I have always found shapers a little bit breath taking, if not a bit on the scary side. When wind comes off a spinning cutter and hits you in the face, you tend to respect the potential inherent in that, recognizing what 11 horsepower and a mass of knives whirling at 4000 rpm might do to your arm or finger if things went awry. Or, the simple fact that if things did go off track, even if there is no bodily injury it takes but a blink to annihilate your carefully crafted piece of wood.
I’ve been gradually acquiring over the past several months pieces of equipment which make the shaper safer to operate. The equipment in question is made by the German company Aigner, and thanks to a friend i have in Germany, I’ve been able to purchase several Aigner pieces without having to suffer the insanely high prices charged in North America for the same items.
I wanted to show some of that today, as I suspect many out there are unfamiliar with Aigner and what they do. Here’s my basic set up to template shape some reclaimed Burmese teak:
Mounted to the grey BowMould master is an Aigner spanning bar which allows an Aigner pressure module to be fitted, in this case with a single sprung roller wheel. Everything mounts together seamlessly and is made of quality materials. The bar doesn’t flex. When the BowMould Master is fastened down, it isn’t going anywhere.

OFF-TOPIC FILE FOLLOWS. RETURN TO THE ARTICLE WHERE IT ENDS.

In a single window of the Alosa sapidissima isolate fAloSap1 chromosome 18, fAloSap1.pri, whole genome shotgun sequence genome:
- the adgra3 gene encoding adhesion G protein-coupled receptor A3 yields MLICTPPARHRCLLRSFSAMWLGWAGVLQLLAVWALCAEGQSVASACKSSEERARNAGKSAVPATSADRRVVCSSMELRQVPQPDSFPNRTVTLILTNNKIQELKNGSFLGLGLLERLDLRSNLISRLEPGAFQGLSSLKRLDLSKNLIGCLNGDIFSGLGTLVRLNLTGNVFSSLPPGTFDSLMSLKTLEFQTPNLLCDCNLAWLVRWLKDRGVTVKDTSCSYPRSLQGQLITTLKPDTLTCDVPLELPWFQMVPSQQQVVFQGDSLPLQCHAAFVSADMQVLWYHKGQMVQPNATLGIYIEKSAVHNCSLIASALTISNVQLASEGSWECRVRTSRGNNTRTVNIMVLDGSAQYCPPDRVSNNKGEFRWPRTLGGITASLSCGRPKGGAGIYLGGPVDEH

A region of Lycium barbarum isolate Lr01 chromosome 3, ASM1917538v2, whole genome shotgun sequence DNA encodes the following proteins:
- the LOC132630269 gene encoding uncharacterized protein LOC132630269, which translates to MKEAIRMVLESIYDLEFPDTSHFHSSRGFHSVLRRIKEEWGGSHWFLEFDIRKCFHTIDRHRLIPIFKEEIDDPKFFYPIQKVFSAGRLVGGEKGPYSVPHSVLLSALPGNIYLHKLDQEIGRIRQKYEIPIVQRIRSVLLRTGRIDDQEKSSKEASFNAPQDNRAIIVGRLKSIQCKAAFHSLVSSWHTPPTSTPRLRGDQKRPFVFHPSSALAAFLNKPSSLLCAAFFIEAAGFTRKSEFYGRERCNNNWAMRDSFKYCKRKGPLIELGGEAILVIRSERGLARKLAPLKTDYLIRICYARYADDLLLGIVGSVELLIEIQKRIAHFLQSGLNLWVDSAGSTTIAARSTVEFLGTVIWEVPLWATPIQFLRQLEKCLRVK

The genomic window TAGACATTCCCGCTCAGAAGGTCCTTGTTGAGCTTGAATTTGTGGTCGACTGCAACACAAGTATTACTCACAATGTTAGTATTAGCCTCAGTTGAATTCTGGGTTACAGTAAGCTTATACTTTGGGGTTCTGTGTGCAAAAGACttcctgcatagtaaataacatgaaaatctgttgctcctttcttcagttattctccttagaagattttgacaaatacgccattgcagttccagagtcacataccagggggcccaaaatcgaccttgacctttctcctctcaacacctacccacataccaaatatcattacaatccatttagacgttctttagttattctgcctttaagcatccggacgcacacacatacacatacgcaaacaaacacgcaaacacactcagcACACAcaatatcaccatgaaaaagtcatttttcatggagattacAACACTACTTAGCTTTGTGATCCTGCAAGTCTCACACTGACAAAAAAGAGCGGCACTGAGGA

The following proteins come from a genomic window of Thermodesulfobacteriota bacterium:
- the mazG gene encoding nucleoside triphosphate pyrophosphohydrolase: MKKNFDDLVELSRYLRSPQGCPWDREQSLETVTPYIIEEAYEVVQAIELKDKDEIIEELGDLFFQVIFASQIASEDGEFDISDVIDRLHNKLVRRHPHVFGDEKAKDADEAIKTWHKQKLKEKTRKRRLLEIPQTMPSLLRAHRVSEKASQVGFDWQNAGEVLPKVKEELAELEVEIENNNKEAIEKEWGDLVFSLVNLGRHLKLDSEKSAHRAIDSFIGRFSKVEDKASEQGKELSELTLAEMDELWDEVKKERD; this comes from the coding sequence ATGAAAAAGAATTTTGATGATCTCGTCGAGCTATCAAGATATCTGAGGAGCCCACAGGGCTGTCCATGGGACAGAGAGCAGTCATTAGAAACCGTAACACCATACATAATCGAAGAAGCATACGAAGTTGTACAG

The fence is unbolted from the table and cranked up to clear using a hand wheel, then swung out to the rear – a nice feature on Martin shapers:
From the other side the cranking mechanism is clearer to view:
It’s much nicer to do things this way than to try and lift the heavy fence off the machine and put in on the floor.
The cutter head is a Byrd Shelix® with a rub bearing below, and it is enclosed within the Aigner BowMould Master:
The polycarbonate shield and 4″ dust port makes the cutting very clean and safe.
There are numerous types of wheels which can be fitted, single, double, quadruple, paired, pressure bar ski, etc. The pressure module can also be mounted on the front table edge to push the roller horizontally instead of vertically. It’s a very versatile set up.
Working my way through the cut – chip collection is excellent:
On to the other side now:
The finish produced by the cutter is quite good, and will require only minimal clean up afterward:
The shaper runs so smoothly and quietly and with the Aigner stuff in place, the whole operation was so much more comfortable and confidence inspiring than my experiences with previous machines and cobbled together set ups.
If anyone is interested I can do more posts like these as I put other pieces of Aigner gear (i.e., not shown above) into use.
All for today -thanks for swinging on by. Hope things shape up well for you too!